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This Mind-Boggling Staircase Feels Like It’s Alive

A stair to remember

At the 3DS Culinary Lab in Los Angeles, California, chefs are invited to wear their mad scientist hats and whip up newfangled foods–anything goes, as long as it’s edible and 3-D printed. To capture this spirit of inventiveness, Oyler Wu Collaborative designed the lab a mind-boggling staircase that looks like MC Escher mated with MakerBot.

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Kyle and Liz von Hasseln run the 3DS Culinary Lab and wanted something genuinely jaw-dropping in the space, but left it up to Oyler Wu to come up with the concept.

“Our initial idea was to create something that showcased 3-D printing at an architectural scale, but the cost would have been too much,” Jenny Wu, a partner at the collaborative, says. “If we couldn’t use 3-D printing at an architectural scale, what other digital fabrication techniques could we use? How could we push the idea of fabrication on the architectural side like the lab pushed the envelope for 3-D printing for food?”

The 3,000-square-foot Neoclassical bank, which dates to 1928, features a grand, double-height interior. Wu and her team stripped down all of the flourishes leaving only the concrete vault, masonry walls, and exposed steel roof trusses. Then, they inserted a two-story, glass-walled demonstration kitchen, a showroom, and office space.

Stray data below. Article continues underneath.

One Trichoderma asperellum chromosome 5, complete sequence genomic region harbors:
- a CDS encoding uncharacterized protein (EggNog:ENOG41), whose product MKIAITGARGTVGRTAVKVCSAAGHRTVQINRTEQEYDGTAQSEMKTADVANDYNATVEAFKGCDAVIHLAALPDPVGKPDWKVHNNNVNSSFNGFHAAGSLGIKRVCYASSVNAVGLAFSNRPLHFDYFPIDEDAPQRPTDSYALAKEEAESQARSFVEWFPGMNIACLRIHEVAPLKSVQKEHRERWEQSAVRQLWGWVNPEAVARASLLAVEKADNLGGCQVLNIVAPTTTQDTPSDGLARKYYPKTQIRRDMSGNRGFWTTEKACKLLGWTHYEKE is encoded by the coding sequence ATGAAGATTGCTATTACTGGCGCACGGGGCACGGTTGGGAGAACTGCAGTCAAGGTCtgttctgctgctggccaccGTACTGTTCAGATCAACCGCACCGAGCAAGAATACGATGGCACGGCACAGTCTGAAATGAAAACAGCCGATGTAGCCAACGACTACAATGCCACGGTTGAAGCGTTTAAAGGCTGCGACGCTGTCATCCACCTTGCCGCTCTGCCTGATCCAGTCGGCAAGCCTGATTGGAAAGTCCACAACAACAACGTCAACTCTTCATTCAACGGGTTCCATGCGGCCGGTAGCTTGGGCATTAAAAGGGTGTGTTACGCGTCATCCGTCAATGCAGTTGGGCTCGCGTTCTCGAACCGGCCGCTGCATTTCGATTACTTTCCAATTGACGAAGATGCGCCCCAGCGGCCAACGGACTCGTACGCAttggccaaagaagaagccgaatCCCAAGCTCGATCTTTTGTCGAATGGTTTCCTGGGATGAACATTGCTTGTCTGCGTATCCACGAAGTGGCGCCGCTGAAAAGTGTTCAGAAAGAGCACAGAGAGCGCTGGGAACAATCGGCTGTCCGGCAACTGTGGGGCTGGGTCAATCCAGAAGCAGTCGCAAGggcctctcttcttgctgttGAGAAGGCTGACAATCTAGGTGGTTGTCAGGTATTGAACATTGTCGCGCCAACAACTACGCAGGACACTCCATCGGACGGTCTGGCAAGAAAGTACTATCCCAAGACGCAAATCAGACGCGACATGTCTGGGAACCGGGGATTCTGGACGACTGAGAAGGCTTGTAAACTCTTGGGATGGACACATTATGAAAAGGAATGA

But the real showstopper is the central staircase. Interlocking linear and machine-curved steel elements compose the banister’s core structure. As it rises up the steps and onto a mezzanine, the railing twists and turns almost like a double helix. CNC-milled sheets of wood are interspersed within the metal. As you walk past them, they create an optical illusion, making a static element feel like it’s alive.

“None of these building technologies is super new, but it’s how you incorporate them,” Wu says. “We’re using technology and traditional ways of fabrication hand in hand. With digital models and fabrication, you think you hit a button, cut it, and you’re done. It’s not that simple. Real-life construction has some tolerances you have to deal with. After it was installed, we also added more wood sheets to create a finer filigree.”

Over the past decade, Oyler Wu has created conceptual designs that blur the divide between architecture and sculpture such as the Netscape installation at Sci-Arc and the Screenplay bench-wall hybrid. “We’ve started to push more and more in how experimental work can be incorporated into a building and become the building,” Wu says. “We’re always interested in work that is innovative but also long-lasting—it’s something you can look at many times and it always gives you something new.” Here’s hoping that “something new” at 3DS isn’t a tumble down the stairwell.

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About the author

Diana Budds is a New York–based writer covering design and the built environment.

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